Oh well, I had the spare parts and early one morning went to work. I was dreading this job because Mercury has cast aluminum housings bolted together with stainless steel bolts. If you know anything about mixing these metals, you know that there is a huge risk of shearing a bolt, stripping the threads in the aluminum case, or both. I took my time, used that last of the penetrating oil I had, and was very big problems. When I disassembled the lower unit and pump casing, I found that the pump casing gasket was missing, the impeller was basically OK, and the Woodruff key that secures the impeller to the shaft was missing. My assumption was that the impeller was spinning on the shaft and because of that, not pumping water. What to do? I have no impeller key and no gasket and we are 100 miles from the unlikely possibility of finding parts.

Cutting to the correct length 

Dremel grinding and cutting tool -
Shown with 4mm bolt and Impeller
Grinding the flat side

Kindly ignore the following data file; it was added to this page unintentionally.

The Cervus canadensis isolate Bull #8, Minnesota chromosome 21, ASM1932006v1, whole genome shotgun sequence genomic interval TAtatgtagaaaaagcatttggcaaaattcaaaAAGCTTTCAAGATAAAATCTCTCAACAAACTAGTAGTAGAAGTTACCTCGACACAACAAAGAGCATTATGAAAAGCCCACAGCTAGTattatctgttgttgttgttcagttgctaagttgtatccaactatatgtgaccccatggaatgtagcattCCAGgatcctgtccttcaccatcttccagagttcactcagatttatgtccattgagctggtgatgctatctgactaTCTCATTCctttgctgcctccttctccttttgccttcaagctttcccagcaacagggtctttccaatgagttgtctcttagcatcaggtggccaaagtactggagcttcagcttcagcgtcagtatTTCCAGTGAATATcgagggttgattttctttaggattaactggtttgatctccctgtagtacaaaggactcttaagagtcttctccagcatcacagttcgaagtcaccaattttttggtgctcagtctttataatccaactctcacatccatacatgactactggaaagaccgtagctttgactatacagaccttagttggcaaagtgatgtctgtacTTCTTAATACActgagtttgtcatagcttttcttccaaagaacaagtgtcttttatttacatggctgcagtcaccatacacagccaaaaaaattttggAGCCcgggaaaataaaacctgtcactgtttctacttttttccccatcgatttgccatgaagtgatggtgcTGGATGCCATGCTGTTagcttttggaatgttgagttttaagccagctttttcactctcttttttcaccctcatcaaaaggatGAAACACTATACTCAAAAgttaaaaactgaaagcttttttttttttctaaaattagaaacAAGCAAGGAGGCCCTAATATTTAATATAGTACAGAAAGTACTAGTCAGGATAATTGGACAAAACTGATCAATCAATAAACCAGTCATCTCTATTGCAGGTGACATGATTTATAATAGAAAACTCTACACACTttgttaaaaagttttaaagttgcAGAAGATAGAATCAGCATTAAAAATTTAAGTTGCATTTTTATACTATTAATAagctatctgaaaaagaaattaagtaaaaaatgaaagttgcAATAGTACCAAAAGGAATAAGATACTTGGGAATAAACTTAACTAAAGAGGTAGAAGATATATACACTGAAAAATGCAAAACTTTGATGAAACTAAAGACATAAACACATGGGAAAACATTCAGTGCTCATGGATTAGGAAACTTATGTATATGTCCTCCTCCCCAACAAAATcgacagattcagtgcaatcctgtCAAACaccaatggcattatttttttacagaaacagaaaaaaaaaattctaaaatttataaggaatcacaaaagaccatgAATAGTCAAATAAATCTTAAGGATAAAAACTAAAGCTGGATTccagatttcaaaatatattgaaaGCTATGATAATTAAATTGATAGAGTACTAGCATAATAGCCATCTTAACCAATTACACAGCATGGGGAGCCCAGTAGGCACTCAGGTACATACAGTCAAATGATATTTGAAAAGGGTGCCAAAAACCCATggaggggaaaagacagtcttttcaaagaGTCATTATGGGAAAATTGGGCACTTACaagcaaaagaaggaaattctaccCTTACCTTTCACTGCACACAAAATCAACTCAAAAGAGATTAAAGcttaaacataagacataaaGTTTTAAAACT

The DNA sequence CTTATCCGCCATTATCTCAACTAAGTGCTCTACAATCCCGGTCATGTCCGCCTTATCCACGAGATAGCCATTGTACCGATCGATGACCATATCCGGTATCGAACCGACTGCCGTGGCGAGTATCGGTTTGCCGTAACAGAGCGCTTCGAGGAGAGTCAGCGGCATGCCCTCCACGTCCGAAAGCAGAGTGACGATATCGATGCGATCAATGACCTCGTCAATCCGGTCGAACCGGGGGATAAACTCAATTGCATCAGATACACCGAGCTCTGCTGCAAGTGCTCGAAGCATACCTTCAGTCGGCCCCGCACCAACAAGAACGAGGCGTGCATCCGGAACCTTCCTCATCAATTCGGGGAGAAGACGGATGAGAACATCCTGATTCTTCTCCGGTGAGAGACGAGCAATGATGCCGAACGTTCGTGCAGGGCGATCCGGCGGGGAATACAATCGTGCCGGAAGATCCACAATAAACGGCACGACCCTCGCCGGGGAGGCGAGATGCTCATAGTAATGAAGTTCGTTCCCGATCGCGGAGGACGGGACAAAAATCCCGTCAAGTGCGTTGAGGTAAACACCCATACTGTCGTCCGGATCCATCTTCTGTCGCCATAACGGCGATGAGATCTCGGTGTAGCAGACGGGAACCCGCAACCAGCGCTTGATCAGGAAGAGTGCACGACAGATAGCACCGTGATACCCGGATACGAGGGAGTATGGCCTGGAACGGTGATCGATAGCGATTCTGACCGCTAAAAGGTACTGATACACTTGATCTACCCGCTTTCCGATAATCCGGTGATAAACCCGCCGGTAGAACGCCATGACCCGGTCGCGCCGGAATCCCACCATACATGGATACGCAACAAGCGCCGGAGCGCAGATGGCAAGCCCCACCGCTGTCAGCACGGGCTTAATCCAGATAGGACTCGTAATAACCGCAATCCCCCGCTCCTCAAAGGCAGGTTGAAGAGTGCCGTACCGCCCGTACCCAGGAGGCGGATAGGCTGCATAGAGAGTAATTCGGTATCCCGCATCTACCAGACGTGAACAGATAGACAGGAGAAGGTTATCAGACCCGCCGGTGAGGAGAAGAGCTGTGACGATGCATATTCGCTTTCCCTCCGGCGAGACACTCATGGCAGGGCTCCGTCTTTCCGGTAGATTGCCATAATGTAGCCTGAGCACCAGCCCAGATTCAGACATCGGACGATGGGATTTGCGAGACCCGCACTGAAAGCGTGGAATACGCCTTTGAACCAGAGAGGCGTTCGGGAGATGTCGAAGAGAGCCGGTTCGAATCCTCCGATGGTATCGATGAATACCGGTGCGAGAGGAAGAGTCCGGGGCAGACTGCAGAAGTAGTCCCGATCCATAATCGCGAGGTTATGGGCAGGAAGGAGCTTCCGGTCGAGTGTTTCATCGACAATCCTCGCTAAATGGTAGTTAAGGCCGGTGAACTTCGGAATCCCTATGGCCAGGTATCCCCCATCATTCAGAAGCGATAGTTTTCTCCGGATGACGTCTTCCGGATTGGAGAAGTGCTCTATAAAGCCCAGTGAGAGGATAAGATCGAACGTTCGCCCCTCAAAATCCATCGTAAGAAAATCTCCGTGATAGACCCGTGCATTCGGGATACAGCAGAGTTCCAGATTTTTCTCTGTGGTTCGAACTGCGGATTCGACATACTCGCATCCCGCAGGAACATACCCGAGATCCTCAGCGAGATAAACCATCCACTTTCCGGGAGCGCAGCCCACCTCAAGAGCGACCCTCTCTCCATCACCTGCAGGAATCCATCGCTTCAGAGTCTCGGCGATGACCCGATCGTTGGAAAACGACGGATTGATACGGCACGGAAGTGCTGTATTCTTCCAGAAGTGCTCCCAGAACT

I decided to make both of the parts. The gasket was easy...just use some silicone RTV from a tube that I have on-board (I have several tubes of varying types). The key was a different story. The key was about 10mm (3/8") long and flat on one side and round on the other. It was about 4mm thick. I found a 4mm stainless steel bolt that was 3 times as long as I needed. I used the Dremel that Trey, my oldest sun, gave me and flattened one side of the bolt. Now the bolt was flat on one side and rounded on the other. The impeller has a hole in the center which allows it to slide onto the shaft and the impeller key was designed to fit in a rounded slot on the side of the "shaft-hole" in the impeller in such a way that the flat side of the key matched up with a flat spot on the shaft. This way, the impeller is locked to the shaft and not allowed to spin.